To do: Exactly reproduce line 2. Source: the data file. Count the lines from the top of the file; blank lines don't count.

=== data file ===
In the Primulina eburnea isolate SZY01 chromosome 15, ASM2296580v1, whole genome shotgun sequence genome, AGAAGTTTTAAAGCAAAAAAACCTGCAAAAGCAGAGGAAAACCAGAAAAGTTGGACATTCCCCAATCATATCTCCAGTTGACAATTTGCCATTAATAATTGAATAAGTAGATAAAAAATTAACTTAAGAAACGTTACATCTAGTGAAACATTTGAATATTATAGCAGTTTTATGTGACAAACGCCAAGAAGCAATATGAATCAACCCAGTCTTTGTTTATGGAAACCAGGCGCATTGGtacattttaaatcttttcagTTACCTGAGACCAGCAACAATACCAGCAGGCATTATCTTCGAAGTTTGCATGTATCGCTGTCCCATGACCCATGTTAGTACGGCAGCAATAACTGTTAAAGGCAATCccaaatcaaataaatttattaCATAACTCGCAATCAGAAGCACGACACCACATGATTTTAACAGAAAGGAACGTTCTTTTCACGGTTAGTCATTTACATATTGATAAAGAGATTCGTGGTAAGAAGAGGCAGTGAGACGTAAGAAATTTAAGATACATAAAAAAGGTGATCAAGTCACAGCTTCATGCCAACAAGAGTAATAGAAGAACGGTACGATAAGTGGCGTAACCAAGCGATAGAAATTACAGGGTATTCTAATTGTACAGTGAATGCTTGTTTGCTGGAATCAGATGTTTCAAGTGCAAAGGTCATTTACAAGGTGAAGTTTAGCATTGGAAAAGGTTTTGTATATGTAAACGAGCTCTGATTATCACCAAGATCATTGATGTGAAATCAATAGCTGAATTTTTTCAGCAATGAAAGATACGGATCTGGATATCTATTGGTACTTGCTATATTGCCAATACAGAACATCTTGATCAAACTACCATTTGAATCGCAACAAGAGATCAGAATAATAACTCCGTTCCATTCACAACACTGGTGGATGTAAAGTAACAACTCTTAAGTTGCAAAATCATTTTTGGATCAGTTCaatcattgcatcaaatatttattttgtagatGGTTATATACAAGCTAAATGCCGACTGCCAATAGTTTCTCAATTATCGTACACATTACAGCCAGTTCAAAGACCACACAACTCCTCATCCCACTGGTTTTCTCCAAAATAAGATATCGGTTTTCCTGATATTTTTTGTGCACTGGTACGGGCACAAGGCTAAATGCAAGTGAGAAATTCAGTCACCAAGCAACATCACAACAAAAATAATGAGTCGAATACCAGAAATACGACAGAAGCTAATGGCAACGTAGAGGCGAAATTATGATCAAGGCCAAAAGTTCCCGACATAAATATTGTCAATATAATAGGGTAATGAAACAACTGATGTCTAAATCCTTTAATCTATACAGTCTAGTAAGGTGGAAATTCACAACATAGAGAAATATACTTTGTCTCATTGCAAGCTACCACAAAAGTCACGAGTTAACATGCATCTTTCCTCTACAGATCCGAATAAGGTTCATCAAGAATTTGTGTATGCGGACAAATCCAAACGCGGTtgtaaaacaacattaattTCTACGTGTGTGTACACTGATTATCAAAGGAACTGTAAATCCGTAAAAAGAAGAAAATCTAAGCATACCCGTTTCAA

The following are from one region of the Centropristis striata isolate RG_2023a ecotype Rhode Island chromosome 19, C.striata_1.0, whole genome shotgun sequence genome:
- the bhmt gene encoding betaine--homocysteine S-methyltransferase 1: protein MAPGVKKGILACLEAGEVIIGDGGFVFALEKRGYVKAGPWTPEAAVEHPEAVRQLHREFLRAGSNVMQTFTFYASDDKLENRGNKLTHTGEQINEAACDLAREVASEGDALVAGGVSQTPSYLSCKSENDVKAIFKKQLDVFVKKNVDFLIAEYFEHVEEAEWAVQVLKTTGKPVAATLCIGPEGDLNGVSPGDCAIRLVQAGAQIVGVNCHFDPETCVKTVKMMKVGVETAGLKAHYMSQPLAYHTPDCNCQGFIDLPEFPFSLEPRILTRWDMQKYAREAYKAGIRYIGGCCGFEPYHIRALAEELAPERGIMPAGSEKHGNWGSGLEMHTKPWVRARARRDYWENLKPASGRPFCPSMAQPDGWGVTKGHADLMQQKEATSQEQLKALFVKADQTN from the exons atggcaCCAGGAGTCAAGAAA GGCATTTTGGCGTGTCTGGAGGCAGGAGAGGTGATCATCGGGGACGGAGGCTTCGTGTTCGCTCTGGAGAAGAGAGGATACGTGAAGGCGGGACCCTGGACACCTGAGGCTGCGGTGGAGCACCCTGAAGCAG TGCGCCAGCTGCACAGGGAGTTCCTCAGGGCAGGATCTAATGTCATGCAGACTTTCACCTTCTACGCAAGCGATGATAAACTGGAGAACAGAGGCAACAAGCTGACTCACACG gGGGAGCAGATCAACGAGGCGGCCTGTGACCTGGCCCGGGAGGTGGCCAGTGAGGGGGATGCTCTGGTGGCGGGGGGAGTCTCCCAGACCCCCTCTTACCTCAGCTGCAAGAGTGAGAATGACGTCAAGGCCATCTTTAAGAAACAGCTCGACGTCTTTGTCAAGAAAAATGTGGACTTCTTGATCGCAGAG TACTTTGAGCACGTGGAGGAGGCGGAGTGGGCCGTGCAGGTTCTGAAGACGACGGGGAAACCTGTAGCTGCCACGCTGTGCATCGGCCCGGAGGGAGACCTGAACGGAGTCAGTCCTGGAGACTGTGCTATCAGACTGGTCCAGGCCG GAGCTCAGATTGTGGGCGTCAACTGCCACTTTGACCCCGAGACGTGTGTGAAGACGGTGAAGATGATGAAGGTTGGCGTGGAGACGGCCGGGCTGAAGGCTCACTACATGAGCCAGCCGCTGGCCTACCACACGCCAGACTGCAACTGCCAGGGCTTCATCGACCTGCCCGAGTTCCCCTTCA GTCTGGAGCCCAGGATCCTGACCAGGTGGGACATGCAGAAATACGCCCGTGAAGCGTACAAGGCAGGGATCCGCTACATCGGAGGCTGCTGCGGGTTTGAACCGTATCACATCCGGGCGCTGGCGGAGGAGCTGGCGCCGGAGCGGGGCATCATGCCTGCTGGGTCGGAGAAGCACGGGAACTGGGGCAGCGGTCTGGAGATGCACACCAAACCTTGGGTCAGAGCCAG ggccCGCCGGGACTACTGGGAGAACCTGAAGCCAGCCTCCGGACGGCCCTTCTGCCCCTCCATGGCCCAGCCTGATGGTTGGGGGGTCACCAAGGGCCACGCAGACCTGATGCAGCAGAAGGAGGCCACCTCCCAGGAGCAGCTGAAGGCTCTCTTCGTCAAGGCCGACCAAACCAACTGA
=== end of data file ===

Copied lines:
The following are from one region of the Centropristis striata isolate RG_2023a ecotype Rhode Island chromosome 19, C.striata_1.0, whole genome shotgun sequence genome: